Try to bear in mind that despite the very many things you learn, there are going to be volumes that you still don't know and even more that you will never get to learn. Keep that in mind when presenting arguments and approach matters with humility.

It can be a challenging thing to do but be as gentle as possible with people. It's not only the right way to approach matters but the biblical way in which to do so - be kind and gracious. As Peter stated,

"But in your hearts revere Christ as Lord. Always be prepared to give an answer to everyone who asks you to give the reason for the hope that you have. But do this with gentleness and respect..." (1 Peter 3:15)

Without a doubt, there will be instances when no matter what kind of compelling reasons you offer, the person to whom you present them will not be convinced. Don't expect people to immediately discard the beliefs they've held for long periods of time, in some instances for all of their lives. Expect resistance. Sometimes this means leaving the person with some food for thought and moving on. Look back on the Parable of the Sower for apologetics wisdom in what kind of soil you may be dealing with. We're not called to convert; we're called to be faithful.


God can be established and seen through the things we know and through reasonable inferences we can make. However, as our knowledge of reality expands or changes, our views need to realign with the new information. Sometimes that new information is not persuasive. Other times, it is convincing and may offer apparent difficulties for the biblical text. While the Bible is the unchangeable Word of God, our reading, and understanding of the text needs to be somewhat loose. While the Bible doesn't change, we have to allow our interpretations to be somewhat flexible. Either the new information is weak in which case, we can ignore it; it's strong, in which case we have to reassess how we read the portions of Scripture that are at odds with the information. Your zeal for God does not mean the specific views you currently hold and defend are necessarily biblical or accurate. This may sound troubling for some but try to think back into your past and ask yourself this question: did I arrive at all my theological views all at once or was it a process? Process means progress of gaining more and more wisdom/ Gaining wisdom never ends so at the very least give yourself the freedom of the possibility of being wrong. The Bible cannot err; human beings can.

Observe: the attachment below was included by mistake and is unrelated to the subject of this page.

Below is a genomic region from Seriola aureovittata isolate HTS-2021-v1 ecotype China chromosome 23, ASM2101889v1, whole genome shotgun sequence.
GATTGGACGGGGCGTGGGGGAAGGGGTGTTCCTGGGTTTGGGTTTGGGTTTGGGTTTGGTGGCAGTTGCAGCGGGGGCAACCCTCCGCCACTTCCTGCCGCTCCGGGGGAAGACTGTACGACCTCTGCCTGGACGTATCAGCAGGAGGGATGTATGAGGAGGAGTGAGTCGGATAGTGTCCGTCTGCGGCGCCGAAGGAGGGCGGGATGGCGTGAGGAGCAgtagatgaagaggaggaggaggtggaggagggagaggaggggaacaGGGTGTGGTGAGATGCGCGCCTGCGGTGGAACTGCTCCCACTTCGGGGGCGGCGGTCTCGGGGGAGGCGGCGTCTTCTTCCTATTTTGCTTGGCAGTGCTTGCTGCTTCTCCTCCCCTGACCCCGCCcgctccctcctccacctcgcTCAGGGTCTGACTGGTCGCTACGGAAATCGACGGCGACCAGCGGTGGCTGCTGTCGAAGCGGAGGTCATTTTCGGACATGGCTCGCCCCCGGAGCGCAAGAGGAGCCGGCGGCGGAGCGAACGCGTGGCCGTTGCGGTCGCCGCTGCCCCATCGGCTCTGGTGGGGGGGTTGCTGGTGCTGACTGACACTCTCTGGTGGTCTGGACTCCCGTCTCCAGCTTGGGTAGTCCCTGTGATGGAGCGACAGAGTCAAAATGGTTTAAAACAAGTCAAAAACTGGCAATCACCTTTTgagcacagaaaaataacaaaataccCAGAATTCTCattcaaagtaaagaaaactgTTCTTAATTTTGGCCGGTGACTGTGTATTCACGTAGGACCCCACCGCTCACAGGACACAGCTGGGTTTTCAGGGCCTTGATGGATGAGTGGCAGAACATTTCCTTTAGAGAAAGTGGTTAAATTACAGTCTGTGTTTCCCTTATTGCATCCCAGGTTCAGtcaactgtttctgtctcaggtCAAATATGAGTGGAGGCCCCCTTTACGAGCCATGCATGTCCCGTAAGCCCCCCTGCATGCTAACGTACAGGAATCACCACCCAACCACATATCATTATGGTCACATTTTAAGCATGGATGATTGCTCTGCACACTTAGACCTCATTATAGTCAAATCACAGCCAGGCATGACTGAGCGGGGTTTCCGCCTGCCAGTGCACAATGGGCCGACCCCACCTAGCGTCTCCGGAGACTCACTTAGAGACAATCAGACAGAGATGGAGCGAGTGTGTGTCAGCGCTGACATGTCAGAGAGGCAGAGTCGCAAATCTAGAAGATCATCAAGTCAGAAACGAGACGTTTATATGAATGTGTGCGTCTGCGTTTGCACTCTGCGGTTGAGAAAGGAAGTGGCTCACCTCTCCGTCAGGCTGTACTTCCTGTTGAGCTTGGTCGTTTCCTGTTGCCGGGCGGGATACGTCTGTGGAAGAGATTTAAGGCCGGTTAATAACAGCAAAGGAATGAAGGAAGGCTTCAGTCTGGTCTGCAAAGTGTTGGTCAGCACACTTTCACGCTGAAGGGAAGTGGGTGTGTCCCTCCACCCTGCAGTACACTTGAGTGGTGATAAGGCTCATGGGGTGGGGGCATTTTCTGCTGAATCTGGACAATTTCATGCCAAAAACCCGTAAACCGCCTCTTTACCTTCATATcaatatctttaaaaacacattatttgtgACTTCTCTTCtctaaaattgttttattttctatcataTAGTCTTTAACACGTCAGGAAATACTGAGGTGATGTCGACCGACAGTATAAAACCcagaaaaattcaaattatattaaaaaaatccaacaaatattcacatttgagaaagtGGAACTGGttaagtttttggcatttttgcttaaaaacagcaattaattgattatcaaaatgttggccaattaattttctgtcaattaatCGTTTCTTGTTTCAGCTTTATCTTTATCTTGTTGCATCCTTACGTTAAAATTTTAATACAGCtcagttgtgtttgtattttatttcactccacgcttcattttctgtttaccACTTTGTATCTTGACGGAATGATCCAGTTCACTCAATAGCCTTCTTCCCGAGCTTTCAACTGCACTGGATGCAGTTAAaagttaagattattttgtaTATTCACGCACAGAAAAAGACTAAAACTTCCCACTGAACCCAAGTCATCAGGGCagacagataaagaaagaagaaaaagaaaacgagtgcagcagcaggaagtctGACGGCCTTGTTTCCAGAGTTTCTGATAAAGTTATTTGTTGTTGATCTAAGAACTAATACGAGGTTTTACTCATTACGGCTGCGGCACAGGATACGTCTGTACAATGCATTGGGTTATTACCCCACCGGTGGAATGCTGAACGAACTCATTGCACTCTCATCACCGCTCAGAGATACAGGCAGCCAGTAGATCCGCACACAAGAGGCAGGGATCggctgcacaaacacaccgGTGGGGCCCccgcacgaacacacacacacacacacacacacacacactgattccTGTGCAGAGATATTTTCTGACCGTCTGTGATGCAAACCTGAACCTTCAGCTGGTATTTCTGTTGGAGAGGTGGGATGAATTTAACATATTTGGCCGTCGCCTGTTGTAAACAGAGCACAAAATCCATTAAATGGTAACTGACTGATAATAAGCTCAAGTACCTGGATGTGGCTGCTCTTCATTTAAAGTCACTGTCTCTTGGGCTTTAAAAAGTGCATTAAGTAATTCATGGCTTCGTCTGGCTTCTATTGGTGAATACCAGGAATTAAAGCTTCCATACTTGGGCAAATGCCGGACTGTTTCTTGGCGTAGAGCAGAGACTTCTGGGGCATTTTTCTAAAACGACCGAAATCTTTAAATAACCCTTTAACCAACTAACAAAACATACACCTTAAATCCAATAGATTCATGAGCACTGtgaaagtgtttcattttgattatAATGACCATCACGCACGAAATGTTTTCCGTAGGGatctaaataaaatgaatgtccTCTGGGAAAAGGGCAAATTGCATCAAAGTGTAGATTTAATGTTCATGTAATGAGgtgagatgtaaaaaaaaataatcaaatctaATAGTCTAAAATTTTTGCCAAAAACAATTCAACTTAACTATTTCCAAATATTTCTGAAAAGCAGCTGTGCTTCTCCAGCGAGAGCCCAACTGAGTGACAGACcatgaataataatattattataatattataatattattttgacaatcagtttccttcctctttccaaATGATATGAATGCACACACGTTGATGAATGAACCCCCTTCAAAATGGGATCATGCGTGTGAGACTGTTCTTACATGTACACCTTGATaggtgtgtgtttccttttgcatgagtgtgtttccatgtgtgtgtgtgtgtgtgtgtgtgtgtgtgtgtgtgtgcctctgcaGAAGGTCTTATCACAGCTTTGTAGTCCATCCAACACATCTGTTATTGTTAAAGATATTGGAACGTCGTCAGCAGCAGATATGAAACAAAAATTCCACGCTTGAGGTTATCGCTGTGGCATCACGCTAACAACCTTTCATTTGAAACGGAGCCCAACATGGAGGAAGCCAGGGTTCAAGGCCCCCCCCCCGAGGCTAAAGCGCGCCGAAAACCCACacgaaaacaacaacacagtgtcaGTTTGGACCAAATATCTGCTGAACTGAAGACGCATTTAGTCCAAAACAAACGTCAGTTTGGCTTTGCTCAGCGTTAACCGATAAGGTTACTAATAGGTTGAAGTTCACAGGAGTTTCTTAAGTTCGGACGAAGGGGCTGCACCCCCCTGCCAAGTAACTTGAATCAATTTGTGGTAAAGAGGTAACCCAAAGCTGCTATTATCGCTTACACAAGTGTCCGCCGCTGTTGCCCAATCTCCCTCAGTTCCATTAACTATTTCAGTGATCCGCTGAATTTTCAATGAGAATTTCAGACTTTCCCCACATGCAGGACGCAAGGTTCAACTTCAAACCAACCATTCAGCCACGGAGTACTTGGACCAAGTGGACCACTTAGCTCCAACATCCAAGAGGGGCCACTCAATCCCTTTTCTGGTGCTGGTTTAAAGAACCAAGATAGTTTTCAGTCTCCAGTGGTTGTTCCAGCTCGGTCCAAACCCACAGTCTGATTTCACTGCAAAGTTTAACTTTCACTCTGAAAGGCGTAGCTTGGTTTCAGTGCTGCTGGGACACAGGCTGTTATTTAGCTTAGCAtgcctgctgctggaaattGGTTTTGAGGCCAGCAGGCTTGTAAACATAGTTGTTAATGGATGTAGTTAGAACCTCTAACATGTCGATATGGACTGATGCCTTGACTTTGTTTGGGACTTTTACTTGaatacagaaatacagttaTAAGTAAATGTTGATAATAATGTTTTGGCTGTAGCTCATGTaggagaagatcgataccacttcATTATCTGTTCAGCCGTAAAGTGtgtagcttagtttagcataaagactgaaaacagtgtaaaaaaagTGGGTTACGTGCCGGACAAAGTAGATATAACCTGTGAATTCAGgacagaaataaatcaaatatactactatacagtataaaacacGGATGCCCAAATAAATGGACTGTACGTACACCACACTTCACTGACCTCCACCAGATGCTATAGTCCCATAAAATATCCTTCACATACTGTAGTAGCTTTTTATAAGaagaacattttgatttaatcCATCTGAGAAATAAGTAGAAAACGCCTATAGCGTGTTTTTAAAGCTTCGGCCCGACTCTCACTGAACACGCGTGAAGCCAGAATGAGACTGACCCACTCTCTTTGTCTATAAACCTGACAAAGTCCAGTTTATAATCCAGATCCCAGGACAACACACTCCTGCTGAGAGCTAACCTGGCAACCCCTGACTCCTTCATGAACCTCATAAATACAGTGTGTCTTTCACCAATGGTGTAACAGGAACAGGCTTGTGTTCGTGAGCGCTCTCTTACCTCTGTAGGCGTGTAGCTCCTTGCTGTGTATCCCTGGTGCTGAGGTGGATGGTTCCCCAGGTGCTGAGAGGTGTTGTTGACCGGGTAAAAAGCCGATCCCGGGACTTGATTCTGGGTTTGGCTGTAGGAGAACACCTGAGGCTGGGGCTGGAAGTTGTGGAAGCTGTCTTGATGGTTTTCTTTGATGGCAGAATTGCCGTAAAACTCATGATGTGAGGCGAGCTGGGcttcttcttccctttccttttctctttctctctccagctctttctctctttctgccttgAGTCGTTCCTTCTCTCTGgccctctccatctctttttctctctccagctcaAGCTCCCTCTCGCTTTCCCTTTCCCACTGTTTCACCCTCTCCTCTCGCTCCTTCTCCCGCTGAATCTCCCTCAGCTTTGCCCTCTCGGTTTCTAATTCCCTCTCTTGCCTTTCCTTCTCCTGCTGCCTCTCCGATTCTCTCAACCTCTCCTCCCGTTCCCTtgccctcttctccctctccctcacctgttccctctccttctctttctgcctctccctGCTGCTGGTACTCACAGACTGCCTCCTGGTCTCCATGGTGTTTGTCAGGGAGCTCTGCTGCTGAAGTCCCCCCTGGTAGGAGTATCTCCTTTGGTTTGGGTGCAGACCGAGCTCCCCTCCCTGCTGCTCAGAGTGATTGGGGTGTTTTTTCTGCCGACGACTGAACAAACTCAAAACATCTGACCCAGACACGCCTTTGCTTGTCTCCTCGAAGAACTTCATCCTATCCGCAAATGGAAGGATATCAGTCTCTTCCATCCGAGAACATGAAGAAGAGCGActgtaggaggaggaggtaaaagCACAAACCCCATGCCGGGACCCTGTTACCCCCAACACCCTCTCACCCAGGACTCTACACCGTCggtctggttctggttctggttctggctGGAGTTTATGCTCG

Apologetics can be much broader than the theological truths you're to which you're ultimately trying to win people. If a more general argument ultimately leads a person to eventually embrace the correct narrow theological truth, it can indeed be considered a success. We don't necessarily need to win people to our specific views on secondary issues. By being flexible, we allow a bigger initial gate to allow people to enter. While we must be mindful of what we win people to, by the same token, we should refrain from an all-or-nothing approach, and at least allow people to consider the central claims of the Christian worldview before forcing them down to any narrow secondary view.


What does the victory of apologetics look like? What is the end goal? What is the ultimate effect of success? Think of the person's heart and soul when offering reasons to believe. Remember that what you do is for their benefit, not your own. Remember the end goal - not to win arguments but to win hearts. This can be daunting especially when we think of apologetics as an endeavor of us against them. By its nature alone, perhaps it is unreasonable to keep that mentality away in its entirety, but to whatever extent possible, it's a good idea to keep that in check.

Think of it like this: we're all concerned with truth (we're going to give people who have different beliefs the benefit of the doubt until they prove otherwise). Our aim is to cultivate the truth. We think we have the truth and our counterparts think they have the truth. If we do indeed have the truth, the balance of evidence and reasons to believe so will be weighed in our favor. It is our responsibility to demonstrate this to the best of our ability. Apologetics is a battle between worldviews, not a battle between people.